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No one ever tells you about the unpleasant problems you might have when going #2 during pregnancy. Like constipation. Or diarrheoa. Or even mucus in stool. Let’s be honest: It’s not exactly dinner party conversation. Still, these digestive problems are all very normal. Pregnancy does a number on your gut, after all.

Although they’re not cause for alarm typically, these symptoms are worth mentioning to your doctor. We asked Dr Sheryl A. Ross, an doctor and women’s health expert to explain why your gut goes harywire during pregnancy, when you should call your doctor, and what you can do to help prevent digestive problems.

Why does mucus in stoll happen?

Blame the hormonal effects of progesterone, the iron and calcium in your prenatal vitamin, the changes in your diet, and the displacement of your intestines as your uterus expands for your wacky digestive system. As we mentioned, some pregnant women find they’re more constipated, while others seem to be going to the bathroom more often, and some women may see mucus in stool. “It’s usually nothing to worry about, especially if you’re dehydrated or constipated,” says Dr Ross. “It’s just jelly-like material coming from the intestines and acting as a lubricant to help your body digest food, especially if you’re backed up.”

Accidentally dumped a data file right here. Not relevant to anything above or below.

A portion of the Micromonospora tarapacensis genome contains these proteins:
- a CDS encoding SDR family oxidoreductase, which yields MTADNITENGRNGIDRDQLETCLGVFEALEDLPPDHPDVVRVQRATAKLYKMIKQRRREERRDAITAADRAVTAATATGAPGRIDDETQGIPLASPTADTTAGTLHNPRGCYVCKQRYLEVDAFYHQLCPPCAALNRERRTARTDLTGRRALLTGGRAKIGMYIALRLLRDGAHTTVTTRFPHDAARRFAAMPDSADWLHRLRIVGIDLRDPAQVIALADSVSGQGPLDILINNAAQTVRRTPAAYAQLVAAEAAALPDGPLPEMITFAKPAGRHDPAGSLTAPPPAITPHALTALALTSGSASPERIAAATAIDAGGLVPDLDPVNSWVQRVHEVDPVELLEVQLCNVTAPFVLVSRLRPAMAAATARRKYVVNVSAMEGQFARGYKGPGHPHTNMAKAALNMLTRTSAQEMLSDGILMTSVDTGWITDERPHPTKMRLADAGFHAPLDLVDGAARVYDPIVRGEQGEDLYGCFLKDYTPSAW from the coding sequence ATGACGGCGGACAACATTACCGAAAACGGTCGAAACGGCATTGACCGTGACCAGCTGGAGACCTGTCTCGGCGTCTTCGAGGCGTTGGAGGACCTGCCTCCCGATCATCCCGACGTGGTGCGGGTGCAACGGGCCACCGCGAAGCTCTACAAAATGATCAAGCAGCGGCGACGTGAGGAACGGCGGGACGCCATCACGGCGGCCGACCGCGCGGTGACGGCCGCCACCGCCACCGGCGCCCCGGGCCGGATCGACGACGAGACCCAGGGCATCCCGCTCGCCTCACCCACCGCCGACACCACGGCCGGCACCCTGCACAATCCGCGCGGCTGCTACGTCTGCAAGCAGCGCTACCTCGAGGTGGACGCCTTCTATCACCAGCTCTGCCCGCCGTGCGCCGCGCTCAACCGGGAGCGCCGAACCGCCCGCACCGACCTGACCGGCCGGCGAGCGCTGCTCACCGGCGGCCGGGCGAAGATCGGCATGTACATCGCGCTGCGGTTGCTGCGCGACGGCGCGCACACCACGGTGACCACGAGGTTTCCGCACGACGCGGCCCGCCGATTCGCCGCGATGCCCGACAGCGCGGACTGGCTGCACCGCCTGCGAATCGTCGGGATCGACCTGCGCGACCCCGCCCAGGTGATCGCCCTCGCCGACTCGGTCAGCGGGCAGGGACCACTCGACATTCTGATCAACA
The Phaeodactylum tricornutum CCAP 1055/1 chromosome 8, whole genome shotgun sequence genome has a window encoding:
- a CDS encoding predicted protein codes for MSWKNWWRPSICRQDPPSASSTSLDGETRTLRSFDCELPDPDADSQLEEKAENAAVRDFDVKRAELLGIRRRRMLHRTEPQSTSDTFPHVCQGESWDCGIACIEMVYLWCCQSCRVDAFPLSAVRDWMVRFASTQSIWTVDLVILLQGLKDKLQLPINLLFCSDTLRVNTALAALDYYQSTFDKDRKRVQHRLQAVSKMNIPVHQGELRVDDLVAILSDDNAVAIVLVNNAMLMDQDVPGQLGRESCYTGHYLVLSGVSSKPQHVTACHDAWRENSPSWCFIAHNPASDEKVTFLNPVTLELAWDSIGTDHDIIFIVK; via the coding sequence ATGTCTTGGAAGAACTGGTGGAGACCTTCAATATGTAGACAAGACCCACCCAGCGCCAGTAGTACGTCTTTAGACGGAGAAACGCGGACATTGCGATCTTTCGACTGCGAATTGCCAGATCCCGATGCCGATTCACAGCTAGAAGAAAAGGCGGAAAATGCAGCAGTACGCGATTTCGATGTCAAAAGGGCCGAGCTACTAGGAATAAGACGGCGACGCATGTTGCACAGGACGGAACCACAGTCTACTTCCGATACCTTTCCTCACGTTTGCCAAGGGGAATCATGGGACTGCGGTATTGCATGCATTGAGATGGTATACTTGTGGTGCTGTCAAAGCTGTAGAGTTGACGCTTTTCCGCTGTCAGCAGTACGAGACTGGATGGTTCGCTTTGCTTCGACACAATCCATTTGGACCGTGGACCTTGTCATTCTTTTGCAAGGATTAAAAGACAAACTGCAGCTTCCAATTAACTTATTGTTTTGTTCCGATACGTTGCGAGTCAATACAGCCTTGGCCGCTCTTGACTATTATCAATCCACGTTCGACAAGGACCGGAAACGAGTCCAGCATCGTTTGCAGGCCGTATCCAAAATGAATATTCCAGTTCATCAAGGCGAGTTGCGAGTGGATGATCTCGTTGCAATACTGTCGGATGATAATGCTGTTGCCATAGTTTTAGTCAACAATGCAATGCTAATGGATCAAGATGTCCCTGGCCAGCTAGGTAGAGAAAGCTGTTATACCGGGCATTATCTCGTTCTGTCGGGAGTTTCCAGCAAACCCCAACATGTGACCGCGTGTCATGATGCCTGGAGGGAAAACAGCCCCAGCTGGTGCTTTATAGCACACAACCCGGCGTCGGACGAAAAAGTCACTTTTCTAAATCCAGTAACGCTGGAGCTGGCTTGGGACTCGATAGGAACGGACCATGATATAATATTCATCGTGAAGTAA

When should you call the doctor?

If the mucus is accompanied by other symptoms like diarrheoa, bleeding, and/or lower abdominal pain, it might suggest a more serious problem, so you’ll want to call your doctor. “Other more concerning causes could be irritable bowel syndrome, anal fissures, infection, or inflammatory bowel diseases like Crohn’s or Ulcerative Colitis,” says Dr Ross.

What can you do to prevent mucus in stool and other tummy troubles?

If the mucus in stool is occurring infrequently, without accompanying symptoms, then there’s no cause for alarm. Still, it is a signal that your digestive system needs some encouragement. Dr Ross suggests the following:

1. Drink 8-10 glasses of water a day. We know, you’re probably peeing every five minutes as it is, but water and fruit juice (like prune) will help regulate constipation.

2. Exercise. Daily physical exercise, like walking, can help prevent constipation because it aids in digestion.

3. Eat more fibre. Consuming more dietary fibre found in fruits, veggies, beans and whole grains brings water to the intestines, softening your stool. If constipation is a real issue that’s not getting better with diet alone, ask your doctor about a fibre supplement.

4. Ask your doctor if you can take a stool softener. Dr Ross encourages her patients to take a stool softener two times a day, throughout their pregnancy, to help bowel movements pass more easily.

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